Clean urban public transport with fuel cell buses and hydrogen as a fuel
A high level of pollution and noise emissions by road traffic is widely seen as the central environmental problem in all major cities.
The objective of the project CUTE (Clean Urban Transport for Europe) was a comprehensive trial of fuel cell buses, using hydrogen as a fuel. Buses running on fuel cells are not only significantly quieter than those running on diesel, but also emit water vapour only. The project was coordinated by EvoBus, a DaimlerChrysler subsidiary.
Between mid/end 2003 and December 2005, three buses each were in daily operation in nine major European cities, from Stockholm to Porto. Their performance was tested under sometimes challenging conditions (hot summers in the south, cold winters in the north, hilly landscape in Stuttgart or Barcelona, heavy traffic with stop-and-go in London etc.).
Also part of the project were economic and ecological studies. The use of hydrogen and fuel cells and its advantages for the environment compared to conventional buses were investigated and scenarios for cost reduction of cars and fuelling stations through mass production were prepared.
PLANET led the work package concerned with implementation and operation of the hydrogen fuelling stations. Thy were planned, approved and build in the first phase of CUTE (end of 2001 to mid/end of 2003) and were in service for two years at each of the sites. Operating data were being logged daily and analysed.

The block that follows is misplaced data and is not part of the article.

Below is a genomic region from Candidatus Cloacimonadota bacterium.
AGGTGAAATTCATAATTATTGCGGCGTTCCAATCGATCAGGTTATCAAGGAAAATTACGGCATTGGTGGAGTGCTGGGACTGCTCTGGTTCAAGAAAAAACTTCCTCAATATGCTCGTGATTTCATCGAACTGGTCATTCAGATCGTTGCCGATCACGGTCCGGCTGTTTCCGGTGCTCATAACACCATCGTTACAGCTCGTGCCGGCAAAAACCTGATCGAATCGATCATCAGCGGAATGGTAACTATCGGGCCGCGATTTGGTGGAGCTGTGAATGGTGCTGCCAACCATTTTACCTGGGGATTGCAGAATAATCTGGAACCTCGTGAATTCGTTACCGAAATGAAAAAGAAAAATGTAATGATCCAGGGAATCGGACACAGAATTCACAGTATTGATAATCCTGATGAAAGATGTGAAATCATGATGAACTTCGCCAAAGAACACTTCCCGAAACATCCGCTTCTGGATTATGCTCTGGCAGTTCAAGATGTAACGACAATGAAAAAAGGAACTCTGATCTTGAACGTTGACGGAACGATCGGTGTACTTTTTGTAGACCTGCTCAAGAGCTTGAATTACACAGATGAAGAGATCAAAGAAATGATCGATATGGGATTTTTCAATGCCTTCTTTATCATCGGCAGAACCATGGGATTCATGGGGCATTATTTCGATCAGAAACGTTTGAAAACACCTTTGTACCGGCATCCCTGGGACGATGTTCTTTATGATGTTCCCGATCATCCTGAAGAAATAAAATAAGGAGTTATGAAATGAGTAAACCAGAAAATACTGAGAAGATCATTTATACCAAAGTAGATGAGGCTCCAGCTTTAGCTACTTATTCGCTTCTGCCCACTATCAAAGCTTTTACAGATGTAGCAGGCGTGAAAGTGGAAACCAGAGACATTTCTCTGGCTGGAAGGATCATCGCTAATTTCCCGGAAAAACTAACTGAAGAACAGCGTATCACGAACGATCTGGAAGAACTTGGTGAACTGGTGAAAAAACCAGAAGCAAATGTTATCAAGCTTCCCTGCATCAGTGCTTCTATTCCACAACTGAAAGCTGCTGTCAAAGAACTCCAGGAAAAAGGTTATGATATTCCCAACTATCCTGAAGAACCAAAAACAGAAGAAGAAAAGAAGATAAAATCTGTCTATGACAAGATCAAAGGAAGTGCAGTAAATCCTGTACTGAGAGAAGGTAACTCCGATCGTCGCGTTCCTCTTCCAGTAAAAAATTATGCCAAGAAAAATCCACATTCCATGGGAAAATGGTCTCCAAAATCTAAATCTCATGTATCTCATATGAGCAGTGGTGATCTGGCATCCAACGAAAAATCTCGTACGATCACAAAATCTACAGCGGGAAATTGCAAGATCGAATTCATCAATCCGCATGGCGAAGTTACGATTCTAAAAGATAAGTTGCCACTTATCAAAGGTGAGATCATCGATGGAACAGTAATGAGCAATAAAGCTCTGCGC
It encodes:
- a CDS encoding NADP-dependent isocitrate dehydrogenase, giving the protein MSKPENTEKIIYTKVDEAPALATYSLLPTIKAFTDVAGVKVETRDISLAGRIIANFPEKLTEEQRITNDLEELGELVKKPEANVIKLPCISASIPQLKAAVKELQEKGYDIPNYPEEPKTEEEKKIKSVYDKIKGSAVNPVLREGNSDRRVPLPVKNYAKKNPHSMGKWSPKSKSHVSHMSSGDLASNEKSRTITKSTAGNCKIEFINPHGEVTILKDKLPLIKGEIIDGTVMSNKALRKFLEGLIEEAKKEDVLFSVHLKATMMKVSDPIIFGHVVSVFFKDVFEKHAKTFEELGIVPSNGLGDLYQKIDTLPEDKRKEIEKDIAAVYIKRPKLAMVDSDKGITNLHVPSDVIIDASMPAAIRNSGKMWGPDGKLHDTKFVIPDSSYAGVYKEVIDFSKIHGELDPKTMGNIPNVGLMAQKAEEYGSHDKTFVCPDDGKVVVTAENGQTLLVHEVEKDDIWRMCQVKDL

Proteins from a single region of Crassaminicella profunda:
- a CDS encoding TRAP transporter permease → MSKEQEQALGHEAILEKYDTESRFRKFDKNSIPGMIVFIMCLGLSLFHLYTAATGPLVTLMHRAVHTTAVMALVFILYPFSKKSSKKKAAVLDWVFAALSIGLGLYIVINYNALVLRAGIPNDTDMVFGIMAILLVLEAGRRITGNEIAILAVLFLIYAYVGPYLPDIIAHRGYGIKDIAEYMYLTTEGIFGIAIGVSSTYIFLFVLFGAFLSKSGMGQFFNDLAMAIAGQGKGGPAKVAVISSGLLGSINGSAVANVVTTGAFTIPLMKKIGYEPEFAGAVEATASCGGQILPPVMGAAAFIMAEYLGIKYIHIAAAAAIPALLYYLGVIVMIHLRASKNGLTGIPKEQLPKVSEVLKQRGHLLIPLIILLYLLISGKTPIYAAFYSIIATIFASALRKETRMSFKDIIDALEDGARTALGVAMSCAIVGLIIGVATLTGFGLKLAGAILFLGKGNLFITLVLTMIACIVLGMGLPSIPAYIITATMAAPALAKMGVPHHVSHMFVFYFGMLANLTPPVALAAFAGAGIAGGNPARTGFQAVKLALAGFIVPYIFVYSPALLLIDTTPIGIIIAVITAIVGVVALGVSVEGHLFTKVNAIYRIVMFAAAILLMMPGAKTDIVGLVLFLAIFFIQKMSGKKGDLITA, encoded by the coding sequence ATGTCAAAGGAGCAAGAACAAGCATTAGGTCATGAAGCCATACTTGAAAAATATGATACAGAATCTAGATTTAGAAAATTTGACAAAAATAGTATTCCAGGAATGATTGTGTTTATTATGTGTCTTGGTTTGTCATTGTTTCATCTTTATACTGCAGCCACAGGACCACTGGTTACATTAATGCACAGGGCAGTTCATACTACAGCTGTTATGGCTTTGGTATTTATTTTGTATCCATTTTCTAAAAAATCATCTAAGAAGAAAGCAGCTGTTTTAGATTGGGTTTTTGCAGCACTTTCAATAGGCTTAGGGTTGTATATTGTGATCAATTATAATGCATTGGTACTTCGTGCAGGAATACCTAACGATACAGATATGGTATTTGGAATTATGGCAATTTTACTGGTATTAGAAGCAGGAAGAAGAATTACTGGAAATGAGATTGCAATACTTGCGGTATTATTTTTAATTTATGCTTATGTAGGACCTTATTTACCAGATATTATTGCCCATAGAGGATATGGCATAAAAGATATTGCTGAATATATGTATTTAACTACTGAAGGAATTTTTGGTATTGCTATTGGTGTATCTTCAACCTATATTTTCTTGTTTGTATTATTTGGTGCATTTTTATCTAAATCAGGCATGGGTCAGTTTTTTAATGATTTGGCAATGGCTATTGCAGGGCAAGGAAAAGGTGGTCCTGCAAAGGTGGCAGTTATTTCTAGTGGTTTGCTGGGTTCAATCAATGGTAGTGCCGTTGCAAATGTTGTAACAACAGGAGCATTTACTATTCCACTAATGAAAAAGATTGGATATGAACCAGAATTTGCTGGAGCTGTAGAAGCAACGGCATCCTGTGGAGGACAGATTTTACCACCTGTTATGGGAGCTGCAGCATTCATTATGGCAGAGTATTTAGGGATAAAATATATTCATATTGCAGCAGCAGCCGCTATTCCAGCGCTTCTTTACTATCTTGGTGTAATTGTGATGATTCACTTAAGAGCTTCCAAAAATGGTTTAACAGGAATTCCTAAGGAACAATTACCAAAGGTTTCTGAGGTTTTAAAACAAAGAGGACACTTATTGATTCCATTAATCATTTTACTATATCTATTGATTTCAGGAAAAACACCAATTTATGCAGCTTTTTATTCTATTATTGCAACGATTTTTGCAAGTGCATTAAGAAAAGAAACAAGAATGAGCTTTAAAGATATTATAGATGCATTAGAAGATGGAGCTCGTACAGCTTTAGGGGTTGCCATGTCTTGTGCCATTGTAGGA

The hydrogen was produced on site in most of the cities, hence, forming a part of the hydrogen infrastructure themselves. Mostly electrical power from renewable energies was used to split water into its constituents hydrogen and oxygen in a process called electrolysis (in Stockholm, Hamburg, Amsterdam, and Barcelona). In other cities (Stuttgart and Madrid) hydrogen was produced from natural gas (methane) in a process called steam-reformation. As natural gas is a fossil fuel, this process still emits (fossil) carbon dioxide.
The the other sites (London, Luxemburg, and Porto) received their hydrogen via lorries from external plants which produce the hydrogen from fossil sources as well.
It was the intention to choose these various ways of hydrogen supply to test the performance of different systems in regard to technical availability, energy efficiency, complexity of maintenance, purity of the hydrogen etc.
Amongst the 28 partners, including global players such as BP or HEW, PLANET was one of the few smaller partners who contributed to CUTE.
The high expectations of the project could be fulfilled. It was completed with great success in May 2006. Most of the sites have resumed operation in the follow-up project HyFLEET:CUTE.